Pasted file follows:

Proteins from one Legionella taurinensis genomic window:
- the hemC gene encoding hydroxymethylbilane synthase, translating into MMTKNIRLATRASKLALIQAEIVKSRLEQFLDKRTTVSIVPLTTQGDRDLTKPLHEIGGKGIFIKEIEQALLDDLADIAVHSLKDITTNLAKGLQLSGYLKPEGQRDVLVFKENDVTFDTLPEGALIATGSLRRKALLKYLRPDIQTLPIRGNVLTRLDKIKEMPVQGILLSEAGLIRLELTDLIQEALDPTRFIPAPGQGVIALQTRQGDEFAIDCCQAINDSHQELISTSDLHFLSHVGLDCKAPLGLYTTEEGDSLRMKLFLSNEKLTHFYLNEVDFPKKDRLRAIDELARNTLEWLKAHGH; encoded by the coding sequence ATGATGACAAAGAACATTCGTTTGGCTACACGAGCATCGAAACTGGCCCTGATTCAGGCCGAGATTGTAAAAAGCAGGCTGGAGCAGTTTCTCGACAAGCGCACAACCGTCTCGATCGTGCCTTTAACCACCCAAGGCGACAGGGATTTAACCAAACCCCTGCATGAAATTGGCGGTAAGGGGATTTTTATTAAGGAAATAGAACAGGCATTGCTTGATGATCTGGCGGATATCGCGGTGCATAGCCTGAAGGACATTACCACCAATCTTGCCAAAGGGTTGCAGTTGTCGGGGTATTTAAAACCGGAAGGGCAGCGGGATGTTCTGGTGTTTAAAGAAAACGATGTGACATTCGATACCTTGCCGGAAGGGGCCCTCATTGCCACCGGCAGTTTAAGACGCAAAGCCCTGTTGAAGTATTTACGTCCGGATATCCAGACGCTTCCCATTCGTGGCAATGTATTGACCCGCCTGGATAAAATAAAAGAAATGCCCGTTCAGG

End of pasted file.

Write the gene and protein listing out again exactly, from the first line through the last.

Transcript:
Proteins from one Legionella taurinensis genomic window:
- the hemC gene encoding hydroxymethylbilane synthase, translating into MMTKNIRLATRASKLALIQAEIVKSRLEQFLDKRTTVSIVPLTTQGDRDLTKPLHEIGGKGIFIKEIEQALLDDLADIAVHSLKDITTNLAKGLQLSGYLKPEGQRDVLVFKENDVTFDTLPEGALIATGSLRRKALLKYLRPDIQTLPIRGNVLTRLDKIKEMPVQGILLSEAGLIRLELTDLIQEALDPTRFIPAPGQGVIALQTRQGDEFAIDCCQAINDSHQELISTSDLHFLSHVGLDCKAPLGLYTTEEGDSLRMKLFLSNEKLTHFYLNEVDFPKKDRLRAIDELARNTLEWLKAHGH; encoded by the coding sequence ATGATGACAAAGAACATTCGTTTGGCTACACGAGCATCGAAACTGGCCCTGATTCAGGCCGAGATTGTAAAAAGCAGGCTGGAGCAGTTTCTCGACAAGCGCACAACCGTCTCGATCGTGCCTTTAACCACCCAAGGCGACAGGGATTTAACCAAACCCCTGCATGAAATTGGCGGTAAGGGGATTTTTATTAAGGAAATAGAACAGGCATTGCTTGATGATCTGGCGGATATCGCGGTGCATAGCCTGAAGGACATTACCACCAATCTTGCCAAAGGGTTGCAGTTGTCGGGGTATTTAAAACCGGAAGGGCAGCGGGATGTTCTGGTGTTTAAAGAAAACGATGTGACATTCGATACCTTGCCGGAAGGGGCCCTCATTGCCACCGGCAGTTTAAGACGCAAAGCCCTGTTGAAGTATTTACGTCCGGATATCCAGACGCTTCCCATTCGTGGCAATGTATTGACCCGCCTGGATAAAATAAAAGAAATGCCCGTTCAGG